White Supremacy & The Evangelical Church: Diversity Does Not Make You Non-Racist
When you visit the website of Sparrow Women you are met with the warm smiles of a (racially) diverse team and their one word mission statement, “Peacemakers” followed by their definition of the word, “A person who brings peace. We exist to catalyze the next generation of reconcilers”.
At first glance, one might really believe them at their word. You may just be convinced that they really do exist to work toward peace and reconciliation. Regardless of where you stand on Christianity or the church, we can all agree that this is a noble alternative to what mainstream Evangelical Christianity has been known for.
So where does it all go wrong? DeeDee Roe shares as a Black woman who attended the conference saying, “As the conference began, I quickly realized it was overwhelmingly monocultural. Though there were a diversity of leaders, the message was white-centered. Race was intentionally avoided and dismissed”. Read her entire reflection here. It is dangerous to believe that diversity makes a space or group of people non-racist.
You are not exempt from engaging in anti-racist or anti-oppressive work simply because you have a more colourful workplace, friend group or family. If anything, we are going to hold you to a higher standard when you claim to care about BIPOC (Black Indigenous and People of Colour) and are in close proximity. When it comes to lower level racism , you are the ones who will have the most opportunity to commit micro-aggressions. You will also miss out on the real opportunities to listen and do better when you’re so focused on proving how “not racist” you are.
While frustrating and disappointing, we were not the least bit shocked when we learned of what Ekemini Uwan experienced after she took the stage at this Evangelical Conference. A powerful, unapologetic Black woman brought up the transatlantic slave trade, colonialism in Africa and the murder of Trayvon Martin in a room full of (mostly) white Evangelical women. She was not there to discuss this delicately. She reminded the room of “peacekeepers” that, “The Gospel is Offensive”.
Sister Uwan was not on that stage to keep people comfortable or to speak in abstractions and that was where she went wrong. Church folk are okay speaking about injustice as long as they are not held accountable for being the perpetrators of it.
The attempts at silencing and erasure that our Nigerian-American sister experienced at Sparrow are all too familiar to us. We have worked to address white supremacy in modern missions, international adoption and in all the ways the white Evangelical church has caused harm in Black & Brown communities around the globe, we have been accused of “being used by the enemy”, “dividing” and we’ve been called racist more times than we can count.
Here in Uganda we are all too familiar with (mostly white) Evangelicals coming in and claiming to care about us and our communities. You come in the name of “serving the least of these” with no intention of addressing the systems of oppression that put you in the position to be traveling halfway across the world to do your ministry work in the first place.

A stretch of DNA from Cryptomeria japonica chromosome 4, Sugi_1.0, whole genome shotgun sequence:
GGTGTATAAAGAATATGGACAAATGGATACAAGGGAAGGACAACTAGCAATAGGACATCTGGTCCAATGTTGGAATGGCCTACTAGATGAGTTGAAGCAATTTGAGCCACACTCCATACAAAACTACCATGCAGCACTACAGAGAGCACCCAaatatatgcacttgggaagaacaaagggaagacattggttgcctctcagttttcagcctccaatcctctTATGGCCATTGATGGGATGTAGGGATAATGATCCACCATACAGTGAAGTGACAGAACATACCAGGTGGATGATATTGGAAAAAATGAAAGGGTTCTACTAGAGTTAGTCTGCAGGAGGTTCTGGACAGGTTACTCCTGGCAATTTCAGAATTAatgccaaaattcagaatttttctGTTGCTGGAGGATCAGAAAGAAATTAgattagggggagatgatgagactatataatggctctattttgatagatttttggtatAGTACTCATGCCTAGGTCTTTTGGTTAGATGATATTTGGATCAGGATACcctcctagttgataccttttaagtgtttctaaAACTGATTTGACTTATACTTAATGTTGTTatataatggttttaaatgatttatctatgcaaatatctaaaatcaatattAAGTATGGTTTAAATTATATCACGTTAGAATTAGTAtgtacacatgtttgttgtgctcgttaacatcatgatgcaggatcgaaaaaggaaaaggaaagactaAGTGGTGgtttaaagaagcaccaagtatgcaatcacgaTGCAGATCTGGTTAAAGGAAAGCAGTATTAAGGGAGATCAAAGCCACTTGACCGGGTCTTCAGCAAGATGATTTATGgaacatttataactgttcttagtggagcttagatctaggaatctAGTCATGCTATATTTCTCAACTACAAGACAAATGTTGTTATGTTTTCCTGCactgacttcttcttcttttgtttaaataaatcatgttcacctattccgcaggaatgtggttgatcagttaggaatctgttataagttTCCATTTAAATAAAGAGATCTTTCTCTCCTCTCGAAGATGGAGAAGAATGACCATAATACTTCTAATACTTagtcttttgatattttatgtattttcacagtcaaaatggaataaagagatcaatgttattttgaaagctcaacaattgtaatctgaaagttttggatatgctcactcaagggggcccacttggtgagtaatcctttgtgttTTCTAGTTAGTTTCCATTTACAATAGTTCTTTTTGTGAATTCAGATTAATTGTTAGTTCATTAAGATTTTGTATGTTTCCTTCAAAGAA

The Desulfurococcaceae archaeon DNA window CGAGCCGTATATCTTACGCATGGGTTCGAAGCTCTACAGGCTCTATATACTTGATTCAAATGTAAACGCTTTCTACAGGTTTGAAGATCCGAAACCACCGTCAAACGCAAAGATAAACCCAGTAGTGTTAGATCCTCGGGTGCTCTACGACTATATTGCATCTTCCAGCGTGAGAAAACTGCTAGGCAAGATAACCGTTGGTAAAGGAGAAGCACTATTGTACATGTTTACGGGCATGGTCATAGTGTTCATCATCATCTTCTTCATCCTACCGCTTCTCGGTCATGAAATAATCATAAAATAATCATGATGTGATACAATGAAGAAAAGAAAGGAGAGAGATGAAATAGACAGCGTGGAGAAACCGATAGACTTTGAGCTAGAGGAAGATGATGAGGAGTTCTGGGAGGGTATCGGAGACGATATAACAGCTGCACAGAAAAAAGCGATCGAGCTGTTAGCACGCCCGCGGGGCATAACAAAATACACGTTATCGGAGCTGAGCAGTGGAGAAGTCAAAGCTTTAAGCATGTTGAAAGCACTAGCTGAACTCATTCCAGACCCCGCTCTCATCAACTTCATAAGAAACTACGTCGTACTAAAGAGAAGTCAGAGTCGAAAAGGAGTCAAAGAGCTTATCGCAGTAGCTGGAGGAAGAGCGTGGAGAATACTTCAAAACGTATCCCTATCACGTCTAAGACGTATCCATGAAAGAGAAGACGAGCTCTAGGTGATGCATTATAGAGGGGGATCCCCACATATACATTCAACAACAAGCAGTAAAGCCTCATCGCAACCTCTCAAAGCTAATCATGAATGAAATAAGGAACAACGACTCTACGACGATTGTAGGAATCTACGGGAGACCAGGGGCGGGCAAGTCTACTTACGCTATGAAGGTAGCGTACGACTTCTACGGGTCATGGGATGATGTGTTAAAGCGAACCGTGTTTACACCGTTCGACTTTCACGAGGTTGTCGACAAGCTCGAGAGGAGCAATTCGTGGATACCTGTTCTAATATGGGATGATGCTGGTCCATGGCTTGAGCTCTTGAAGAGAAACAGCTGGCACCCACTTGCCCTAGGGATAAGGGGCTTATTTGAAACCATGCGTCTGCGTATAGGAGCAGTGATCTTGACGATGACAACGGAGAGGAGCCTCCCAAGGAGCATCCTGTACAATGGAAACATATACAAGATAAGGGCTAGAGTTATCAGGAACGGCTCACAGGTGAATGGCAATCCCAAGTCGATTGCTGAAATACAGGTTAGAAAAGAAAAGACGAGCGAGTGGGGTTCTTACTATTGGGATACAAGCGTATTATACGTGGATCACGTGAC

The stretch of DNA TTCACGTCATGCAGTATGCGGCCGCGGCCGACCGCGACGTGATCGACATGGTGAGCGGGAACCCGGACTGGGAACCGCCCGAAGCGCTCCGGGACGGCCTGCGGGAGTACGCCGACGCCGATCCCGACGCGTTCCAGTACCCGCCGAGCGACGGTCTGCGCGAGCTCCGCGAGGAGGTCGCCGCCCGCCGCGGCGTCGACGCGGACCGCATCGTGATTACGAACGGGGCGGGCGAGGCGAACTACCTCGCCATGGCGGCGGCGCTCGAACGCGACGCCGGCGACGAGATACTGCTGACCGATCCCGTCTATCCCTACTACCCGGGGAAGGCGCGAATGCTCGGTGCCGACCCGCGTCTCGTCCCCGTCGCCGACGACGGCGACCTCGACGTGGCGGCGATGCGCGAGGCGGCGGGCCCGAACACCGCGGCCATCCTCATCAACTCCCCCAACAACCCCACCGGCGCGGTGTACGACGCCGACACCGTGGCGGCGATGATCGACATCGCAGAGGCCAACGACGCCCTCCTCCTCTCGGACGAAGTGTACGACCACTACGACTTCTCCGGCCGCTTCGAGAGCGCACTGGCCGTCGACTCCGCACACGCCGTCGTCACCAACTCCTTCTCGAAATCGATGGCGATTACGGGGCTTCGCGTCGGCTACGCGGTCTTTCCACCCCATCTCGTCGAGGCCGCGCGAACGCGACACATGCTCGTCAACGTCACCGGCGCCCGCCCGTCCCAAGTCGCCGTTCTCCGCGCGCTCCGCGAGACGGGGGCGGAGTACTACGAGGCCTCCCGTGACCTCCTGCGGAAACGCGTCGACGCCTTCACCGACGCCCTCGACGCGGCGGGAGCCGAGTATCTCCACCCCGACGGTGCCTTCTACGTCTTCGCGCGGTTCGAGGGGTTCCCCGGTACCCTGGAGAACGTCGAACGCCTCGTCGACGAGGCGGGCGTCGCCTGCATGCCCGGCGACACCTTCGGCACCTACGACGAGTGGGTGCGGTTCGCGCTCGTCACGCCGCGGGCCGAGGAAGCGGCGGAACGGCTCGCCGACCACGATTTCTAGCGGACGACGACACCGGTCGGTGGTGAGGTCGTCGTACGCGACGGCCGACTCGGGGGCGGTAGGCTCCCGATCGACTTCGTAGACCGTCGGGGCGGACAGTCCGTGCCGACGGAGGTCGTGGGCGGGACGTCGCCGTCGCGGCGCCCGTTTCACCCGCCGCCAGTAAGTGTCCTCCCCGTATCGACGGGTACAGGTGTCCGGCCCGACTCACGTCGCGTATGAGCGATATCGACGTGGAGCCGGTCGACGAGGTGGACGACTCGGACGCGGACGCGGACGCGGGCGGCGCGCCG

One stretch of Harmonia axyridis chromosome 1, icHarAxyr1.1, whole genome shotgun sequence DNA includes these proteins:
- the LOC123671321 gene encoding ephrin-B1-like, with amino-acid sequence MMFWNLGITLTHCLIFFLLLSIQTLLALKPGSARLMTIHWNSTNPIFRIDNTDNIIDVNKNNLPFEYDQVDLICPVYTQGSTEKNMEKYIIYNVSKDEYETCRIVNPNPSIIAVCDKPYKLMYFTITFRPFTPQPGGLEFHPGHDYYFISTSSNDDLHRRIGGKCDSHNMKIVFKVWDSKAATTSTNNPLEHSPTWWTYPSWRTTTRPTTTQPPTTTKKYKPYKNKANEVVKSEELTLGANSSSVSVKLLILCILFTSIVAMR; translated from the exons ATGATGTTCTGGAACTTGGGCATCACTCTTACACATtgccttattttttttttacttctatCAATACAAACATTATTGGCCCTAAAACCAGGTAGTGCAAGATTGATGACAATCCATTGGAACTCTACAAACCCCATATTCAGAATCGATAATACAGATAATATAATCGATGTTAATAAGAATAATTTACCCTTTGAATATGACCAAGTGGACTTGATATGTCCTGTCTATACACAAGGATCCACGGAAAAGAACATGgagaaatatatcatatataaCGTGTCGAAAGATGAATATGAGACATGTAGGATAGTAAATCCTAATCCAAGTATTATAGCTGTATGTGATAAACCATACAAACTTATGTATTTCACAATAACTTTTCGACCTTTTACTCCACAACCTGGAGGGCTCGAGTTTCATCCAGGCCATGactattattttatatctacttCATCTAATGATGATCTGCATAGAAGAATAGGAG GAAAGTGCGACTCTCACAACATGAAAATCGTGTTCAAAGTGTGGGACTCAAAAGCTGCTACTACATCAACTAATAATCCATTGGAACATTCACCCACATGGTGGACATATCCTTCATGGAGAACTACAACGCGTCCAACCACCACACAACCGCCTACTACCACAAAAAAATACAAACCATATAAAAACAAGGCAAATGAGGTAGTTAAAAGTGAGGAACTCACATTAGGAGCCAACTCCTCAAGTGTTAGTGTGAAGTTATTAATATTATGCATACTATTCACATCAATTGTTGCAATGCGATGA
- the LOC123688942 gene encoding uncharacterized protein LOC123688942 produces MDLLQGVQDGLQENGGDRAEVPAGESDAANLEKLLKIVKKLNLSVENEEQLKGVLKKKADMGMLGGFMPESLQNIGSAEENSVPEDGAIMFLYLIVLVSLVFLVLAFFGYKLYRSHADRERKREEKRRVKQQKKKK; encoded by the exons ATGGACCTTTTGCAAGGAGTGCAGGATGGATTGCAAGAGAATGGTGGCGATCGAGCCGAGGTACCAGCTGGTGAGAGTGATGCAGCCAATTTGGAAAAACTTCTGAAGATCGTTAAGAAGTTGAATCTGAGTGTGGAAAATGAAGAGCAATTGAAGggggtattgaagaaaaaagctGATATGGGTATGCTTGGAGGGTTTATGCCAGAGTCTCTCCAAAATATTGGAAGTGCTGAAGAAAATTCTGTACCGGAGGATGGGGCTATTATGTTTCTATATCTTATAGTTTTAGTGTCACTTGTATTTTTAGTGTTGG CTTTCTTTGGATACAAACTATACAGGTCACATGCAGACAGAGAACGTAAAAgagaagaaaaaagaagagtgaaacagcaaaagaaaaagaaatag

White evangelical groups like Sparrow are quick to silence Black women who are holding them accountable for their racism and white supremacy and slow to speak up against serious violence committed by their own in their God’s name. We have watched this so clearly with the case of the Renee Bach and Serving His Children, an American Missionary who came with no education or medical training and ended up experimenting medically on hundreds of Ugandan children.
We have watched the missionary community here in Jinja, Uganda defend Renee and her actions because she is a white woman and her intentions matter far more than the hundreds of Black lives lost in her unlicensed facility. We have listened to endless excuses and justifications offered by her fellow white Evangelicals, including her best friend, a NYT best-selling author you’re all very familiar with, Katie Davis Majors.
You can adopt Black children, start organizations in Africa, you can have Black friends and hire Black women but if you are not committed to addressing your own white supremacy and dismantling the power structures that allow it to continue, you are keeping the peace at the cost of perpetuating oppression.
So where do you start? How can you break this cycle of white supremacy within the church, in this world and start actually working toward justice? Listen to BIPOC voices, engage in anti-racism education, remain self-aware and practice humility. Acknowledge your own role in upholding white supremacist and oppressive power structures and commit to putting what you are learning into practice. Layla F. Saad’s, “Me and White Supremacy” workbook is a very good place to get you started on this journey.